Navy Secretary Ray Mabus in April 2010 announced the name of the future USS John P. Murtha as Murtha's widow Joyce Murtha looked on with House Speaker Nancy Pelosi. The choice of Marine veteran Murtha for a ship name annoyed those wrankled by the Pennsylvania congressman's opposition to the Iraq war. (MC2 Kevin O'Brien / U.S. Navy)
President George Washington agreed in 1794 that the first six frigates of the U.S. Navy be named for principles or symbols found in the U.S. Constitution. Drawing from a list of suggestions, he chose the first five names, Constitution, United States, President, Congress and Constellation (referring to the stars representing states on the American flag).
Funding for the sixth ship was delayed, and when it came time to select a name, Benjamin Stoddert, the first Navy secretary, chose Chesapeake — a distinct departure from the original group. To this day, no one knows why Stoddert made his choice.
What is clear, however, is that with his first choice for a ship name, the secretary corrupted an established naming policy.
“We all noticed that the first naming decision by Stoddert was to go completely away from the naming convention,” Navy Undersecretary Bob Work said. “To us, that said that making exceptions was what made this such a vibrant process.”
The fact that exceptions are the norm is a recurrent theme throughout a new Navy report on the policies and practices of naming ships. Congress ordered the report (PDF) after several members — mostly Republicans — criticized several ship name choices made by Democratic Navy Secretary Ray Mabus.
The Navy secretary, since 1819, has had the authority to select and name the Navy’s ships, although Congress frequently advises on and sometimes mandates those choices, a practice followed with the last three aircraft carriers, all named for recent Republican presidents.
Mabus, since taking office in June 2009, has named 32 ships, and has also had a hand in ship-class naming conventions — the practice of naming ships of a certain class or type after similar things, such as naval heroes, states or cities. Mabus established the naming conventions for three new ship types, changed another and “clarified” the policies for two more ship types.
While many of the choices have been applauded, particularly those for Arleigh Burke-class destroyers, certain others have drawn criticisms. The Navy report does not shy away from those complaints, and specifically lists protests about the use the names of Medgar Evers, Cesar Chavez, John P. Murtha, Gabrielle Giffords and Lyndon B. Johnson to adorn Navy ships.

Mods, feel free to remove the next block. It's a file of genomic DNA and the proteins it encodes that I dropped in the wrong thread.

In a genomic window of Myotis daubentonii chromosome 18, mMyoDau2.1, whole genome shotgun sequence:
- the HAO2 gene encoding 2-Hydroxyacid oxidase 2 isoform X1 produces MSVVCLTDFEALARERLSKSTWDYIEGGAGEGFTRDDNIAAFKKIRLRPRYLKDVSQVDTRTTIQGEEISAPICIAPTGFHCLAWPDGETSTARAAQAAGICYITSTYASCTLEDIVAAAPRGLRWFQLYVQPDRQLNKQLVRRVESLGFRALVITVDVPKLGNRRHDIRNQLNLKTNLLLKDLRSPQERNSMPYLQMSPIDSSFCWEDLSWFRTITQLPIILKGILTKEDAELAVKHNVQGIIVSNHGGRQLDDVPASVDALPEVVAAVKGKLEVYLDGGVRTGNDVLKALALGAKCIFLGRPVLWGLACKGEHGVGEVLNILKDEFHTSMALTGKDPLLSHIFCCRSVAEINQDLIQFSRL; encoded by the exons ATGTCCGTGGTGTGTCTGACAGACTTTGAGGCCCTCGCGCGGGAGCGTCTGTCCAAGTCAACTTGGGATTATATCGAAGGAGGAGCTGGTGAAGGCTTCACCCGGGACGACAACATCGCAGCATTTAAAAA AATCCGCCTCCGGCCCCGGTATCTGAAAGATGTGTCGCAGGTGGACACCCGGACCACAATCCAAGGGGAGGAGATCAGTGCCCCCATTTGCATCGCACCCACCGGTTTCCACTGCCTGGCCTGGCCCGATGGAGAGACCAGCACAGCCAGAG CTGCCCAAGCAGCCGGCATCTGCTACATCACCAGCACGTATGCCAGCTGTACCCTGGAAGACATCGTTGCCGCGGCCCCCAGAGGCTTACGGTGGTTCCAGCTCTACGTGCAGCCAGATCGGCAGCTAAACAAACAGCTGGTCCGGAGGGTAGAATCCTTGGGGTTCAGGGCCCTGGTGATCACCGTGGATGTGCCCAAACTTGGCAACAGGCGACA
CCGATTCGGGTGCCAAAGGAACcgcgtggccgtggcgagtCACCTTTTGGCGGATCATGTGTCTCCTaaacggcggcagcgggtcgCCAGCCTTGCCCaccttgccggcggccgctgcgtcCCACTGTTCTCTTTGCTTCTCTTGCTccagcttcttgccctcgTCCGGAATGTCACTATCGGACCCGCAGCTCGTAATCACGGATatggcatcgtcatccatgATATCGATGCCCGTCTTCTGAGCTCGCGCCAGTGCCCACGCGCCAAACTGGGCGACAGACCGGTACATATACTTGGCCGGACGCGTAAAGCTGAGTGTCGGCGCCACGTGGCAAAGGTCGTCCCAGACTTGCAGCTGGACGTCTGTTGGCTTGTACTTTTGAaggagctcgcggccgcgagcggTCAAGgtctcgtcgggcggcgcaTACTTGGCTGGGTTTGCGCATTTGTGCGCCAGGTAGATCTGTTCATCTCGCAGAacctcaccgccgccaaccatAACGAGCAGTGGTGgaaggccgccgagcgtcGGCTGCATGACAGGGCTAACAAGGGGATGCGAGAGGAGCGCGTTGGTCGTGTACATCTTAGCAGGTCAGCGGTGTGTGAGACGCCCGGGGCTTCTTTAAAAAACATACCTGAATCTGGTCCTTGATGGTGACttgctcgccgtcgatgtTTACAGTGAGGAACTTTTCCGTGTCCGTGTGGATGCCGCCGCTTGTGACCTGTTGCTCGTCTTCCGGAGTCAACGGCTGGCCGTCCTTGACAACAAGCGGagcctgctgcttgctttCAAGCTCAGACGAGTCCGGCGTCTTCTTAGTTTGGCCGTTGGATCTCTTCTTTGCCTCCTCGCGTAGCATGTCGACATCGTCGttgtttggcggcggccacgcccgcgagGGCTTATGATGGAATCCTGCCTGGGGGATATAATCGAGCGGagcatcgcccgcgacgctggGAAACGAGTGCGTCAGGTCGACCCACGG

In each of these cases, the report describes specific objections to the names and — not surprisingly — concludes that despite the complaints, Mabus’ choices in each case were right, proper and in accordance with prior practice.
“I think Congress had some questions,” Work said. “Why the Murtha? Why the Gabby Giffords? Why the Cesar Chavez?” Is what’s happening now any deviation?
“Our conclusion is that it’s right within the historical norms.”
The choices are “altogether consistent with naming conventions of the past,” said Capt. Jerry Hendrix, the director of Naval History and Heritage Command and one of four historians who compiled the report. “We can show through the historical record that there are numerous examples of divergence from the norm of the time.”
Work, who directed the effort, rejected claims that the current process has recently become politicized.
“Politics is an integral part of the process, as indicated by the president and the Congress making their recommendations known,” he said, and the report presents numerous examples of such cases.
Work and Hendrix said that, as far as they could tell, while ship-naming policies and practices were often issued in Navy instructions, this was the first time such a comprehensive document had been prepared on the topic.
“This is the first time in 236 years that we know of that Congress has said, please tell us what’s going on,” Work said. “And we did. That’s why we took it seriously.”
The report is filled with anecdotal stories and presents lengthy histories of the evolution of ship-naming practices. It also describes two schools of thought on the subject — those of “orthodox traditionalists” and “pragmatic traditionalists.”
The orthodox traditionalists, the report said, believe that fixed naming conventions should be used, with little or no deviation. Submarines, for example, must always be named for fish.
Pragmatic traditionalists, however, follow general conventions but also allow exceptions, and adapt schemes to fit with the times. So, submarines switched to cities for naming sources, while strategic missile submarines switched from famous Americans to states, and both undersea types also occasionally honored members of Congress or significant people.
Mabus, the report said, is — along with the vast majority of former secretaries — a pragmatic traditionalist.
“We did not expect this report to convince everyone who thinks the choice could have been better,” Work said. “This isn’t designed to change peoples’ minds on specific choices. It’s designed to make the argument that the process we have right now is vibrant, it connects the Navy-Marine Corps team with the American people. It evolves over time.”